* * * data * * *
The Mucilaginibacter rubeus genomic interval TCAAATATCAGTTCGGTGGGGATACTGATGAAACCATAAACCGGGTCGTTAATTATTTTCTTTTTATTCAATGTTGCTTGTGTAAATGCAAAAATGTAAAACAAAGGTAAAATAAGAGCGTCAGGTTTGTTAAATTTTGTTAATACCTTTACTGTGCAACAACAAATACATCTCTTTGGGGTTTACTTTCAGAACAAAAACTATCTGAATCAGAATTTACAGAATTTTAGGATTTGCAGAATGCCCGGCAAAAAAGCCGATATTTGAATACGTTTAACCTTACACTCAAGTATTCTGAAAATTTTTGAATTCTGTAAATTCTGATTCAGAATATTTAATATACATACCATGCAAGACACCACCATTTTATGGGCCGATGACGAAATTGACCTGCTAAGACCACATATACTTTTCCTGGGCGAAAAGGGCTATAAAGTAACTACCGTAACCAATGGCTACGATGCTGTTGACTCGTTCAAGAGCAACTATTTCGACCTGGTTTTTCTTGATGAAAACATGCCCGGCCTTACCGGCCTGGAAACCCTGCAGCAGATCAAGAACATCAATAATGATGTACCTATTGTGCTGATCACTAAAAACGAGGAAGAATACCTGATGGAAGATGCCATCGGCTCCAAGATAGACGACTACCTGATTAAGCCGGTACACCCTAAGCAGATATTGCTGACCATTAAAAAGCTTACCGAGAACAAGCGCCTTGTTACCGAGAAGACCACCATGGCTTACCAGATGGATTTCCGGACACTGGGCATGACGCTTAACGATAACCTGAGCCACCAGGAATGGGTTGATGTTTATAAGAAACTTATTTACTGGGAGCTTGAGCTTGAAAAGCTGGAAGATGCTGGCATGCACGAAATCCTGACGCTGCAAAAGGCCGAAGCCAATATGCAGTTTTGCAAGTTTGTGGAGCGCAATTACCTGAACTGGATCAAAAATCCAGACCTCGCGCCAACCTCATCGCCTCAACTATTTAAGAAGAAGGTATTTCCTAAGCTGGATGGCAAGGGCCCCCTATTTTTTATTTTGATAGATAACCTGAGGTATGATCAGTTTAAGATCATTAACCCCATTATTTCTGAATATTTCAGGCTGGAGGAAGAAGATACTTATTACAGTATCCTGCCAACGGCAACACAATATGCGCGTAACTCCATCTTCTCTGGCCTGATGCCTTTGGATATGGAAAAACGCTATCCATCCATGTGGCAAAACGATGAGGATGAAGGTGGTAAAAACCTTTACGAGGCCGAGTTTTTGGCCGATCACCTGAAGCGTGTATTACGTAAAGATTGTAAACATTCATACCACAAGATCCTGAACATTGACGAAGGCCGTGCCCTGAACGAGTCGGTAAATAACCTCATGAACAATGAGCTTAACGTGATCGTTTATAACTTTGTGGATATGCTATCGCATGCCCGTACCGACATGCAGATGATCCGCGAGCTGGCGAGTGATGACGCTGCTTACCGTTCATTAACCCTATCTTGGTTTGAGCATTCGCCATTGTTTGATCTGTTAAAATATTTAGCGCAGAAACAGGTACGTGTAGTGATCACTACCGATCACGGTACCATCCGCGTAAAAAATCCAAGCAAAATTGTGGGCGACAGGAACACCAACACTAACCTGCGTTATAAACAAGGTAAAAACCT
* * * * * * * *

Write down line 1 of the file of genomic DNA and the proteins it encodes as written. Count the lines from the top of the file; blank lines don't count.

The Mucilaginibacter rubeus genomic interval TCAAATATCAGTTCGGTGGGGATACTGATGAAACCATAAACCGGGTCGTTAATTATTTTCTTTTTATTCAATGTTGCTTGTGTAAATGCAAAAATGTAAAACAAAGGTAAAATAAGAGCGTCAGGTTTGTTAAATTTTGTTAATACCTTTACTGTGCAACAACAAATACATCTCTTTGGGGTTTACTTTCAGAACAAAAACTATCTGAATCAGAATTTACAGAATTTTAGGATTTGCAGAATGCCCGGCAAAAAAGCCGATATTTGAATACGTTTAACCTTACACTCAAGTATTCTGAAAATTTTTGAATTCTGTAAATTCTGATTCAGAATATTTAATATACATACCATGCAAGACACCACCATTTTATGGGCCGATGACGAAATTGACCTGCTAAGACCACATATACTTTTCCTGGGCGAAAAGGGCTATAAAGTAACTACCGTAACCAATGGCTACGATGCTGTTGACTCGTTCAAGAGCAACTATTTCGACCTGGTTTTTCTTGATGAAAACATGCCCGGCCTTACCGGCCTGGAAACCCTGCAGCAGATCAAGAACATCAATAATGATGTACCTATTGTGCTGATCACTAAAAACGAGGAAGAATACCTGATGGAAGATGCCATCGGCTCCAAGATAGACGACTACCTGATTAAGCCGGTACACCCTAAGCAGATATTGCTGACCATTAAAAAGCTTACCGAGAACAAGCGCCTTGTTACCGAGAAGACCACCATGGCTTACCAGATGGATTTCCGGACACTGGGCATGACGCTTAACGATAACCTGAGCCACCAGGAATGGGTTGATGTTTATAAGAAACTTATTTACTGGGAGCTTGAGCTTGAAAAGCTGGAAGATGCTGGCATGCACGAAATCCTGACGCTGCAAAAGGCCGAAGCCAATATGCAGTTTTGCAAGTTTGTGGAGCGCAATTACCTGAACTGGATCAAAAATCCAGACCTCGCGCCAACCTCATCGCCTCAACTATTTAAGAAGAAGGTATTTCCTAAGCTGGATGGCAAGGGCCCCCTATTTTTTATTTTGATAGATAACCTGAGGTATGATCAGTTTAAGATCATTAACCCCATTATTTCTGAATATTTCAGGCTGGAGGAAGAAGATACTTATTACAGTATCCTGCCAACGGCAACACAATATGCGCGTAACTCCATCTTCTCTGGCCTGATGCCTTTGGATATGGAAAAACGCTATCCATCCATGTGGCAAAACGATGAGGATGAAGGTGGTAAAAACCTTTACGAGGCCGAGTTTTTGGCCGATCACCTGAAGCGTGTATTACGTAAAGATTGTAAACATTCATACCACAAGATCCTGAACATTGACGAAGGCCGTGCCCTGAACGAGTCGGTAAATAACCTCATGAACAATGAGCTTAACGTGATCGTTTATAACTTTGTGGATATGCTATCGCATGCCCGTACCGACATGCAGATGATCCGCGAGCTGGCGAGTGATGACGCTGCTTACCGTTCATTAACCCTATCTTGGTTTGAGCATTCGCCATTGTTTGATCTGTTAAAATATTTAGCGCAGAAACAGGTACGTGTAGTGATCACTACCGATCACGGTACCATCCGCGTAAAAAATCCAAGCAAAATTGTGGGCGACAGGAACACCAACACTAACCTGCGTTATAAACAAGGTAAAAACCT